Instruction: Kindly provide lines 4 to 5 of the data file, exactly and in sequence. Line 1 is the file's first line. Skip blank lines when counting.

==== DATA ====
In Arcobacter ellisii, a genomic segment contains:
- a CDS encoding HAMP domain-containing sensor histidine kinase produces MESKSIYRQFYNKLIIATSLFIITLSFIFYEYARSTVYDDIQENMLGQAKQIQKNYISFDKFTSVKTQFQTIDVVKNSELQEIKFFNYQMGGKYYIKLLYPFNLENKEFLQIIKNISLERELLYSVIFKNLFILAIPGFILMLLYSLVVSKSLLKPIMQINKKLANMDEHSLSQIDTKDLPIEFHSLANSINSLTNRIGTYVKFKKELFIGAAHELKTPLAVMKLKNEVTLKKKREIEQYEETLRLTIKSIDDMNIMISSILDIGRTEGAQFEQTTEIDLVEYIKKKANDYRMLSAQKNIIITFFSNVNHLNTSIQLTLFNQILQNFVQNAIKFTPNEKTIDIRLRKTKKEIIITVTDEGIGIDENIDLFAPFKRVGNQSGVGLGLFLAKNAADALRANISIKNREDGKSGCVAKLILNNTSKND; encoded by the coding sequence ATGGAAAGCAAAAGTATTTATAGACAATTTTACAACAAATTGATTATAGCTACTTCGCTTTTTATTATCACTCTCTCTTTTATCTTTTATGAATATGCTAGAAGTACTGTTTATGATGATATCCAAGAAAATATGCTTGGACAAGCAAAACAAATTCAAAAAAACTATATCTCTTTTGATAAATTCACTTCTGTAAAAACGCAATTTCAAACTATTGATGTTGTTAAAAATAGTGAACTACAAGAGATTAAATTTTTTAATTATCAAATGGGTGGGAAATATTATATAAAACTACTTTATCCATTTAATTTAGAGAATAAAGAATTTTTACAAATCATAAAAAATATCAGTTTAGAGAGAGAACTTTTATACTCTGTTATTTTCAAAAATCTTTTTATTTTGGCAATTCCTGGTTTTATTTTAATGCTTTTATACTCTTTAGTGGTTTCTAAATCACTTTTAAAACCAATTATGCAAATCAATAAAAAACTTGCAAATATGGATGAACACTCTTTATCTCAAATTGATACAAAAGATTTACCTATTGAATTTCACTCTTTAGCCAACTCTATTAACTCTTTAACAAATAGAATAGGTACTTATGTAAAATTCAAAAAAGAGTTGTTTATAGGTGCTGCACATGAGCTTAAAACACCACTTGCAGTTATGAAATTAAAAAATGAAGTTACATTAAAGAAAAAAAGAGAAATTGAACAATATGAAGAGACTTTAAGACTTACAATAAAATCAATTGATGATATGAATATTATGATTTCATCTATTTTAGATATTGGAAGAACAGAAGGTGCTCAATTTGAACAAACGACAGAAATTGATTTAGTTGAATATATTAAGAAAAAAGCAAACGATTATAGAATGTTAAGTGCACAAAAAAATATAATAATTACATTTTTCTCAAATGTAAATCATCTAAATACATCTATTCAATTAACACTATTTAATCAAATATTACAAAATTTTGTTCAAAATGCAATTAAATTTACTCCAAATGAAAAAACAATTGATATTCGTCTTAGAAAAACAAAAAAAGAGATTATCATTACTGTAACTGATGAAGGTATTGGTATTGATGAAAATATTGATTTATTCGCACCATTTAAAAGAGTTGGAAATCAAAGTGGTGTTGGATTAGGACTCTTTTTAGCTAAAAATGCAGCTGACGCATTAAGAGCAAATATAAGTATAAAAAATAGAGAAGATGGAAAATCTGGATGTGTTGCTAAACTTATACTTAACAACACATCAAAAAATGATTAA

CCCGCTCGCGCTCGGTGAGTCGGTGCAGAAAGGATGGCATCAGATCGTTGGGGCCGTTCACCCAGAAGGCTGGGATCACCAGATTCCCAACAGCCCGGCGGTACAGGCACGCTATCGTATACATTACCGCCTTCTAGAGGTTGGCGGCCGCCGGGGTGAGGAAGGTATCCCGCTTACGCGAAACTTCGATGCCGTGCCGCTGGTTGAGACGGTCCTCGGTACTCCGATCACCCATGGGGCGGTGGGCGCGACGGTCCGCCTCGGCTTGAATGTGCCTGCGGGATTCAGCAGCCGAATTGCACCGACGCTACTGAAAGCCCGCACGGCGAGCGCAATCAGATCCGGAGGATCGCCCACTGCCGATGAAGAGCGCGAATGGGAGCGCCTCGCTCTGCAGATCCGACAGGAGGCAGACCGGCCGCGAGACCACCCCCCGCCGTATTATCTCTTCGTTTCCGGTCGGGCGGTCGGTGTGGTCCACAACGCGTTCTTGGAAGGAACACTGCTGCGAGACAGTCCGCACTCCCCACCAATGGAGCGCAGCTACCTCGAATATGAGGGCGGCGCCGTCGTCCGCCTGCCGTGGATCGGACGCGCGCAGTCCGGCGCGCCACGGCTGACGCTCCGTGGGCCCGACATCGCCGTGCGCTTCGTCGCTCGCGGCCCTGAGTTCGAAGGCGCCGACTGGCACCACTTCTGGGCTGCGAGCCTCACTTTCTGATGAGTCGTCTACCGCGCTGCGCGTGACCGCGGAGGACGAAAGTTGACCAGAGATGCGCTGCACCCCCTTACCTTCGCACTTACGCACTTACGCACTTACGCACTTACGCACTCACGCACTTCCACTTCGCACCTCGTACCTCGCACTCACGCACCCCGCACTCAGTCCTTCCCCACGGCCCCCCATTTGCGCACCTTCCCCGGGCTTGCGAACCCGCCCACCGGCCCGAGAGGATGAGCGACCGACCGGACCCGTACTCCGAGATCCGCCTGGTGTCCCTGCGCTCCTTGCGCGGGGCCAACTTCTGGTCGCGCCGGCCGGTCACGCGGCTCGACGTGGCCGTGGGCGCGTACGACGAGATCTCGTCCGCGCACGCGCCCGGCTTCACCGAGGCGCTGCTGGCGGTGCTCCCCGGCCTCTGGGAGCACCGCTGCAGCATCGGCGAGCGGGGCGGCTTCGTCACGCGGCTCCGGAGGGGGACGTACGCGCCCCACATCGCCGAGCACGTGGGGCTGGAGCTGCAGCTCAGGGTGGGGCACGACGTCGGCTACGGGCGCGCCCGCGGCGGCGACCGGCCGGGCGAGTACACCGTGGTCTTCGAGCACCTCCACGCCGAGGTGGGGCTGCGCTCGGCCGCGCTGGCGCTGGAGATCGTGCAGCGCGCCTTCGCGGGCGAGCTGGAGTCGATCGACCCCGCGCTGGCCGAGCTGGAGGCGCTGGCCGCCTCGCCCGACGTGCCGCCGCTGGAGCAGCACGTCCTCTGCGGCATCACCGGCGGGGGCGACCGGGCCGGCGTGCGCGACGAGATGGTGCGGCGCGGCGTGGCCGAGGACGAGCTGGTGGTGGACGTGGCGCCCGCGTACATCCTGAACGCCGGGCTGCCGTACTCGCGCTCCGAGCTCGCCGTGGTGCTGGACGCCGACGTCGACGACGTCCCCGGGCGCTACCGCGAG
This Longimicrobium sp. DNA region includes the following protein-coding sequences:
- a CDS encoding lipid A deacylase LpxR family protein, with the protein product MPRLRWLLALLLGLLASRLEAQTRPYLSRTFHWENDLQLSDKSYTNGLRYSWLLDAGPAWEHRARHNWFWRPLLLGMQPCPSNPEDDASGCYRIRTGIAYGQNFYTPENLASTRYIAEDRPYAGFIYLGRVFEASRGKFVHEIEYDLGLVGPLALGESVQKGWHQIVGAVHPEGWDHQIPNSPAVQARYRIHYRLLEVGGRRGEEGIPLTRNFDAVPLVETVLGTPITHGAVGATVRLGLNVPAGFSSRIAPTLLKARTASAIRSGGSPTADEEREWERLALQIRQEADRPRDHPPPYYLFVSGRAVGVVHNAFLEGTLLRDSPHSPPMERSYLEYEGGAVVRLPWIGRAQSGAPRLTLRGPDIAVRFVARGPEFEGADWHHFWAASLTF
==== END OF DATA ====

This Longimicrobium sp. DNA region includes the following protein-coding sequences:
- a CDS encoding lipid A deacylase LpxR family protein, with the protein product MPRLRWLLALLLGLLASRLEAQTRPYLSRTFHWENDLQLSDKSYTNGLRYSWLLDAGPAWEHRARHNWFWRPLLLGMQPCPSNPEDDASGCYRIRTGIAYGQNFYTPENLASTRYIAEDRPYAGFIYLGRVFEASRGKFVHEIEYDLGLVGPLALGESVQKGWHQIVGAVHPEGWDHQIPNSPAVQARYRIHYRLLEVGGRRGEEGIPLTRNFDAVPLVETVLGTPITHGAVGATVRLGLNVPAGFSSRIAPTLLKARTASAIRSGGSPTADEEREWERLALQIRQEADRPRDHPPPYYLFVSGRAVGVVHNAFLEGTLLRDSPHSPPMERSYLEYEGGAVVRLPWIGRAQSGAPRLTLRGPDIAVRFVARGPEFEGADWHHFWAASLTF